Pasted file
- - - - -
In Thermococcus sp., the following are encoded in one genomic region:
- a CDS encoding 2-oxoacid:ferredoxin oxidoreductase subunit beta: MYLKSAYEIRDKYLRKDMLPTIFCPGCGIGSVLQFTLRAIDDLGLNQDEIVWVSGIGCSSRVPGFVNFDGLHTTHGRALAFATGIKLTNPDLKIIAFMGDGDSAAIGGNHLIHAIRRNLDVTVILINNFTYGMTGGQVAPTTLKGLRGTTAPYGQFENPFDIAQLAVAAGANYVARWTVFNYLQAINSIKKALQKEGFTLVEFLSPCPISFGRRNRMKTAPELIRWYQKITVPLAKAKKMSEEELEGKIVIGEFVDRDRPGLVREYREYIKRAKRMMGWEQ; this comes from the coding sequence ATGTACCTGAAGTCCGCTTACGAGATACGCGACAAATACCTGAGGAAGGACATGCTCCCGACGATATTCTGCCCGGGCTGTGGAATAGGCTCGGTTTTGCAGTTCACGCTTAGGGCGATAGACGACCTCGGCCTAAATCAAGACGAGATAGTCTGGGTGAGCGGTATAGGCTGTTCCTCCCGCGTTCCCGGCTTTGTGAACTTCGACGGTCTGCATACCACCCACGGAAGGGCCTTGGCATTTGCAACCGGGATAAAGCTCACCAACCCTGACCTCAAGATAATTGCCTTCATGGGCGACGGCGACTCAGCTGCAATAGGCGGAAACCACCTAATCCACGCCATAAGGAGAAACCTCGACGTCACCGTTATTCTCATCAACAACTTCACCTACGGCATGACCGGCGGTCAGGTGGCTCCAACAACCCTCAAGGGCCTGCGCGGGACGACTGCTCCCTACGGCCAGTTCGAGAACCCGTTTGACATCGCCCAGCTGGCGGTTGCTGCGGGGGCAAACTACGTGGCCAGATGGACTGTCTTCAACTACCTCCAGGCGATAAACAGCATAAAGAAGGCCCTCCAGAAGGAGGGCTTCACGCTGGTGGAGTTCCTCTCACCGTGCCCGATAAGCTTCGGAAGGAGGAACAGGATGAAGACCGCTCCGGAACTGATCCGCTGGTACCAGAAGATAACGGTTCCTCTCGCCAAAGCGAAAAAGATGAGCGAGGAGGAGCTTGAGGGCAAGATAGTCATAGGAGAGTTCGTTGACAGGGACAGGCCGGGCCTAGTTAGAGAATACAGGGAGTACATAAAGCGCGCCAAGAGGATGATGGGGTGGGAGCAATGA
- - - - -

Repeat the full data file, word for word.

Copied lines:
In Thermococcus sp., the following are encoded in one genomic region:
- a CDS encoding 2-oxoacid:ferredoxin oxidoreductase subunit beta: MYLKSAYEIRDKYLRKDMLPTIFCPGCGIGSVLQFTLRAIDDLGLNQDEIVWVSGIGCSSRVPGFVNFDGLHTTHGRALAFATGIKLTNPDLKIIAFMGDGDSAAIGGNHLIHAIRRNLDVTVILINNFTYGMTGGQVAPTTLKGLRGTTAPYGQFENPFDIAQLAVAAGANYVARWTVFNYLQAINSIKKALQKEGFTLVEFLSPCPISFGRRNRMKTAPELIRWYQKITVPLAKAKKMSEEELEGKIVIGEFVDRDRPGLVREYREYIKRAKRMMGWEQ; this comes from the coding sequence ATGTACCTGAAGTCCGCTTACGAGATACGCGACAAATACCTGAGGAAGGACATGCTCCCGACGATATTCTGCCCGGGCTGTGGAATAGGCTCGGTTTTGCAGTTCACGCTTAGGGCGATAGACGACCTCGGCCTAAATCAAGACGAGATAGTCTGGGTGAGCGGTATAGGCTGTTCCTCCCGCGTTCCCGGCTTTGTGAACTTCGACGGTCTGCATACCACCCACGGAAGGGCCTTGGCATTTGCAACCGGGATAAAGCTCACCAACCCTGACCTCAAGATAATTGCCTTCATGGGCGACGGCGACTCAGCTGCAATAGGCGGAAACCACCTAATCCACGCCATAAGGAGAAACCTCGACGTCACCGTTATTCTCATCAACAACTTCACCTACGGCATGACCGGCGGTCAGGTGGCTCCAACAACCCTCAAGGGCCTGCGCGGGACGACTGCTCCCTACGGCCAGTTCGAGAACCCGTTTGACATCGCCCAGCTGGCGGTTGCTGCGGGGGCAAACTACGTGGCCAGATGGACTGTCTTCAACTACCTCCAGGCGATAAACAGCATAAAGAAGGCCCTCCAGAAGGAGGGCTTCACGCTGGTGGAGTTCCTCTCACCGTGCCCGATAAGCTTCGGAAGGAGGAACAGGATGAAGACCGCTCCGGAACTGATCCGCTGGTACCAGAAGATAACGGTTCCTCTCGCCAAAGCGAAAAAGATGAGCGAGGAGGAGCTTGAGGGCAAGATAGTCATAGGAGAGTTCGTTGACAGGGACAGGCCGGGCCTAGTTAGAGAATACAGGGAGTACATAAAGCGCGCCAAGAGGATGATGGGGTGGGAGCAATGA